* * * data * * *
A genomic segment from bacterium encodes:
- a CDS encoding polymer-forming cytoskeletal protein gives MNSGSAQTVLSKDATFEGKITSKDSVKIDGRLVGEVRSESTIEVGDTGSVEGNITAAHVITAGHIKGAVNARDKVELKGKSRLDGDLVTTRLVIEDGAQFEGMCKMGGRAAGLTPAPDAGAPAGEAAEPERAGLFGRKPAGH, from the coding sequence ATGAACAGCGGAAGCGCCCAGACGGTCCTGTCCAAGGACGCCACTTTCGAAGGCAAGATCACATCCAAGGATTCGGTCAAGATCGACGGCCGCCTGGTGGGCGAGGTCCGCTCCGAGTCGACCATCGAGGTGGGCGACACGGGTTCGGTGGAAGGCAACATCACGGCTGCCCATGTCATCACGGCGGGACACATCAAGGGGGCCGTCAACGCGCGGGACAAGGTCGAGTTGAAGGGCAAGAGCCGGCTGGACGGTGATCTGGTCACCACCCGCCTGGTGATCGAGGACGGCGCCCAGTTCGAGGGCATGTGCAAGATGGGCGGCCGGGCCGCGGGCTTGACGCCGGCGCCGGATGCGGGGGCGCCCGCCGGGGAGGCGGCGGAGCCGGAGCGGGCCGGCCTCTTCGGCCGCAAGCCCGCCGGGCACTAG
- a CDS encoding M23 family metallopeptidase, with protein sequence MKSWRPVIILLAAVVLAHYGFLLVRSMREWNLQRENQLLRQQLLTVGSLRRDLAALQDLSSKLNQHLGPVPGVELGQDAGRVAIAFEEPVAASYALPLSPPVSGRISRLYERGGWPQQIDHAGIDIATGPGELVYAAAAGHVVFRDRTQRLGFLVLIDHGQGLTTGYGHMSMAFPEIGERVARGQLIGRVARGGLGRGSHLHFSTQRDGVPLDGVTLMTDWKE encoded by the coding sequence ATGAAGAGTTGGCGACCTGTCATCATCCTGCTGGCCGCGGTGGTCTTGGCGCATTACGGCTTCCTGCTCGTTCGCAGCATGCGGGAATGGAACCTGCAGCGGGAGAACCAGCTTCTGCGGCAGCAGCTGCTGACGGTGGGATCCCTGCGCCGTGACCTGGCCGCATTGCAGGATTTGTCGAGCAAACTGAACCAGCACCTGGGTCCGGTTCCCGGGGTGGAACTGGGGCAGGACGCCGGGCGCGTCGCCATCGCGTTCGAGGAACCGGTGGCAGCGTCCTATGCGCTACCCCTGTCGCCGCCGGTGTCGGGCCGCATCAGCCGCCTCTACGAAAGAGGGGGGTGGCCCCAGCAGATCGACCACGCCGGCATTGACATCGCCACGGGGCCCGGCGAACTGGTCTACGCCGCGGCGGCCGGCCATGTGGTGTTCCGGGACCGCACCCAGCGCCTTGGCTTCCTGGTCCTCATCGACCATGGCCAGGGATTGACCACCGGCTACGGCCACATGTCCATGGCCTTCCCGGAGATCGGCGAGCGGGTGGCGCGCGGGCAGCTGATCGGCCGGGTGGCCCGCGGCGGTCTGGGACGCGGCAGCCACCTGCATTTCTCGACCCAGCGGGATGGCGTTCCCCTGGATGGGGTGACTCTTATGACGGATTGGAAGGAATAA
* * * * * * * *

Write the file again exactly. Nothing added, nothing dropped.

A genomic segment from bacterium encodes:
- a CDS encoding polymer-forming cytoskeletal protein gives MNSGSAQTVLSKDATFEGKITSKDSVKIDGRLVGEVRSESTIEVGDTGSVEGNITAAHVITAGHIKGAVNARDKVELKGKSRLDGDLVTTRLVIEDGAQFEGMCKMGGRAAGLTPAPDAGAPAGEAAEPERAGLFGRKPAGH, from the coding sequence ATGAACAGCGGAAGCGCCCAGACGGTCCTGTCCAAGGACGCCACTTTCGAAGGCAAGATCACATCCAAGGATTCGGTCAAGATCGACGGCCGCCTGGTGGGCGAGGTCCGCTCCGAGTCGACCATCGAGGTGGGCGACACGGGTTCGGTGGAAGGCAACATCACGGCTGCCCATGTCATCACGGCGGGACACATCAAGGGGGCCGTCAACGCGCGGGACAAGGTCGAGTTGAAGGGCAAGAGCCGGCTGGACGGTGATCTGGTCACCACCCGCCTGGTGATCGAGGACGGCGCCCAGTTCGAGGGCATGTGCAAGATGGGCGGCCGGGCCGCGGGCTTGACGCCGGCGCCGGATGCGGGGGCGCCCGCCGGGGAGGCGGCGGAGCCGGAGCGGGCCGGCCTCTTCGGCCGCAAGCCCGCCGGGCACTAG
- a CDS encoding M23 family metallopeptidase, with protein sequence MKSWRPVIILLAAVVLAHYGFLLVRSMREWNLQRENQLLRQQLLTVGSLRRDLAALQDLSSKLNQHLGPVPGVELGQDAGRVAIAFEEPVAASYALPLSPPVSGRISRLYERGGWPQQIDHAGIDIATGPGELVYAAAAGHVVFRDRTQRLGFLVLIDHGQGLTTGYGHMSMAFPEIGERVARGQLIGRVARGGLGRGSHLHFSTQRDGVPLDGVTLMTDWKE encoded by the coding sequence ATGAAGAGTTGGCGACCTGTCATCATCCTGCTGGCCGCGGTGGTCTTGGCGCATTACGGCTTCCTGCTCGTTCGCAGCATGCGGGAATGGAACCTGCAGCGGGAGAACCAGCTTCTGCGGCAGCAGCTGCTGACGGTGGGATCCCTGCGCCGTGACCTGGCCGCATTGCAGGATTTGTCGAGCAAACTGAACCAGCACCTGGGTCCGGTTCCCGGGGTGGAACTGGGGCAGGACGCCGGGCGCGTCGCCATCGCGTTCGAGGAACCGGTGGCAGCGTCCTATGCGCTACCCCTGTCGCCGCCGGTGTCGGGCCGCATCAGCCGCCTCTACGAAAGAGGGGGGTGGCCCCAGCAGATCGACCACGCCGGCATTGACATCGCCACGGGGCCCGGCGAACTGGTCTACGCCGCGGCGGCCGGCCATGTGGTGTTCCGGGACCGCACCCAGCGCCTTGGCTTCCTGGTCCTCATCGACCATGGCCAGGGATTGACCACCGGCTACGGCCACATGTCCATGGCCTTCCCGGAGATCGGCGAGCGGGTGGCGCGCGGGCAGCTGATCGGCCGGGTGGCCCGCGGCGGTCTGGGACGCGGCAGCCACCTGCATTTCTCGACCCAGCGGGATGGCGTTCCCCTGGATGGGGTGACTCTTATGACGGATTGGAAGGAATAA